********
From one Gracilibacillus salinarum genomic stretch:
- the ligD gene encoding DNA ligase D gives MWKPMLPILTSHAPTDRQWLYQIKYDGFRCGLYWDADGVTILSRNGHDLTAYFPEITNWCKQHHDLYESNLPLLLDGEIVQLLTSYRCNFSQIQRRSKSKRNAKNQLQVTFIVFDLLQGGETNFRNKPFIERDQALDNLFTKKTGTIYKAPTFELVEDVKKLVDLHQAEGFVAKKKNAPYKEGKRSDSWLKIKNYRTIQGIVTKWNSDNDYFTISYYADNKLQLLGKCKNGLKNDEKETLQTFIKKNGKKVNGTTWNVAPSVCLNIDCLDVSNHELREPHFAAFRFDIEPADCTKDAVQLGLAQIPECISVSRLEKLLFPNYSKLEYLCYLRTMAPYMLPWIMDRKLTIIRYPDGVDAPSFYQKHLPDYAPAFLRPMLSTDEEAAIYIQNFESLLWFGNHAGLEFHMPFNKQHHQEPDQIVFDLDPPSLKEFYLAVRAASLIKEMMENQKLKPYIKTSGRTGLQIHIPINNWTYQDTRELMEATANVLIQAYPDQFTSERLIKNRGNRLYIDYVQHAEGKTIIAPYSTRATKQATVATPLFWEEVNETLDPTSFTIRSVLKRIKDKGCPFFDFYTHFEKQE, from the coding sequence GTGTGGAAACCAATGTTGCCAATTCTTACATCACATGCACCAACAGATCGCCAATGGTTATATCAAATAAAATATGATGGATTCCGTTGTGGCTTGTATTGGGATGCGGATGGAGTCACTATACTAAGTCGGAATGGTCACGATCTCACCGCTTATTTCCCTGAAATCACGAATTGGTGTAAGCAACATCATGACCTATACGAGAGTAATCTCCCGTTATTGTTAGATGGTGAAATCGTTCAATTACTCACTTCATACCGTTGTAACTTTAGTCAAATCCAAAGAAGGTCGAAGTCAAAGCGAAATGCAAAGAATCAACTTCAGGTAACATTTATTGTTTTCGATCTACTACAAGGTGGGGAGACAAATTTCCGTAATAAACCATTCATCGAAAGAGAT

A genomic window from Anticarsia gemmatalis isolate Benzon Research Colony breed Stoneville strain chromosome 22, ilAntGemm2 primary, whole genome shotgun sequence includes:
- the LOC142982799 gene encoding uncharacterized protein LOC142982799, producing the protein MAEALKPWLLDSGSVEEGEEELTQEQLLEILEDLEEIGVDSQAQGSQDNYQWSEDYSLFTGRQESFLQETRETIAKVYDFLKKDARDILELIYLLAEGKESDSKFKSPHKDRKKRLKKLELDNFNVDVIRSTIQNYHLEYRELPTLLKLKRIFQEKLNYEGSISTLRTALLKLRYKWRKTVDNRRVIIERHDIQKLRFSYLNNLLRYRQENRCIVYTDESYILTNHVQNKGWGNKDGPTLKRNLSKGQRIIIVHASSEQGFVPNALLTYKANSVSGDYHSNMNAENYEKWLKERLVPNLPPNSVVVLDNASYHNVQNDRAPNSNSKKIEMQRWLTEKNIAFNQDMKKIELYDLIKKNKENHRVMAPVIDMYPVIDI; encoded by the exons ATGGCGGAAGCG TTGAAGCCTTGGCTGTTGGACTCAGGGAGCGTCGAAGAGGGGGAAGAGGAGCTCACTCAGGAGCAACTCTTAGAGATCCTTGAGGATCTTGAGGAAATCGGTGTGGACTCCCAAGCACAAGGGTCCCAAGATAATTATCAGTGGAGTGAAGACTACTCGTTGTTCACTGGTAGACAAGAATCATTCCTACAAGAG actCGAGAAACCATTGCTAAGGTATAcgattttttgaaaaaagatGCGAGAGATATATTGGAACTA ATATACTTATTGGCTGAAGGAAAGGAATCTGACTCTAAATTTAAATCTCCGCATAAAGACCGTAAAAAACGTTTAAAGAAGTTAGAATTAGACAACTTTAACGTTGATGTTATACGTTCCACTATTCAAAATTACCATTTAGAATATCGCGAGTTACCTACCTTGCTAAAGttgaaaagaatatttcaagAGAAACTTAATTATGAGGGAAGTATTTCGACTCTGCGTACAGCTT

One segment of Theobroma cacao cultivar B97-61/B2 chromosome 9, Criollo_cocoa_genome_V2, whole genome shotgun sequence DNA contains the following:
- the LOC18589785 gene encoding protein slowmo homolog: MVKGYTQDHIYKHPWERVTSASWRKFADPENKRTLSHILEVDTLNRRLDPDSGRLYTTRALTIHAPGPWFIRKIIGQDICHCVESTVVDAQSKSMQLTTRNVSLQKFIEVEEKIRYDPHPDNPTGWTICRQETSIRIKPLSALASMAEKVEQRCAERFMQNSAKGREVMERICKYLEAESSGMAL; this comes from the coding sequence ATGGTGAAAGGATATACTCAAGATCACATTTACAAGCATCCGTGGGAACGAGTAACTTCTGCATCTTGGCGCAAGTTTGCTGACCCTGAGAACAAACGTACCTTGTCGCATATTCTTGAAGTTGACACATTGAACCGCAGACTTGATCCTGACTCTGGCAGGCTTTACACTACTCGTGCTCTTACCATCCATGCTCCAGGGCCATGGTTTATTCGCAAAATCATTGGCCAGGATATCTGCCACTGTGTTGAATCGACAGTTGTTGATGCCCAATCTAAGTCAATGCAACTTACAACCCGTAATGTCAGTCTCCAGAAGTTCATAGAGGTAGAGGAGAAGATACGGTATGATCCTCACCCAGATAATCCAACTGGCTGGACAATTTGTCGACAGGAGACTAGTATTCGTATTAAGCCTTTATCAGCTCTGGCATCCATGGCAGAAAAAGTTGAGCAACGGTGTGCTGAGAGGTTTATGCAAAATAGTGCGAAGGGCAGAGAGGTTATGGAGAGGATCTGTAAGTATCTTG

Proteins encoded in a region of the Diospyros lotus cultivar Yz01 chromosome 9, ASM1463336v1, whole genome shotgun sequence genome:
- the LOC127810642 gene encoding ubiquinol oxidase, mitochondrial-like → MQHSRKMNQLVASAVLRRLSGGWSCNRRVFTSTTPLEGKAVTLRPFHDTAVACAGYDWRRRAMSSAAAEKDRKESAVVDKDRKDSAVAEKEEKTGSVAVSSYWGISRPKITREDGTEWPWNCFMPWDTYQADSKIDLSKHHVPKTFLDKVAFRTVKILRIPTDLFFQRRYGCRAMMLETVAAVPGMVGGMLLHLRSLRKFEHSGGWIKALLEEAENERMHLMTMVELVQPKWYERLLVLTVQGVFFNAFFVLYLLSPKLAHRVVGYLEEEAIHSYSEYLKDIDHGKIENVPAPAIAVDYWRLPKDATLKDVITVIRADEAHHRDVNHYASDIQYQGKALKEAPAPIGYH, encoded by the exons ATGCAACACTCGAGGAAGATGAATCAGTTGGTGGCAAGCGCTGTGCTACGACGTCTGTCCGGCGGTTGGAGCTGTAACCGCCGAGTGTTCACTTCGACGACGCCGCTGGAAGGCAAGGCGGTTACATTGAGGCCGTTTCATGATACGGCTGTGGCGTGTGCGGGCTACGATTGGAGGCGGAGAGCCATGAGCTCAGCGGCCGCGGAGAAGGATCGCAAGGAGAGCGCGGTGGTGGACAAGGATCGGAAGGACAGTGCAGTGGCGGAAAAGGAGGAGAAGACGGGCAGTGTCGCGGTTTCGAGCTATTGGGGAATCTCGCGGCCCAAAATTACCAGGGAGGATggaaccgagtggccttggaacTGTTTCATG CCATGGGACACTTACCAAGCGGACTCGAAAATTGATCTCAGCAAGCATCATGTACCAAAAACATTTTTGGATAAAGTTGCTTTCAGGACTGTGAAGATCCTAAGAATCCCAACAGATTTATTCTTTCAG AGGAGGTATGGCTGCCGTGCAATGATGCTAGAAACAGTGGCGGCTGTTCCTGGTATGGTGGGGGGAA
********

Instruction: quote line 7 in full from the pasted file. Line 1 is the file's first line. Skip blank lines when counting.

Proteins encoded in a region of the Diospyros lotus cultivar Yz01 chromosome 9, ASM1463336v1, whole genome shotgun sequence genome: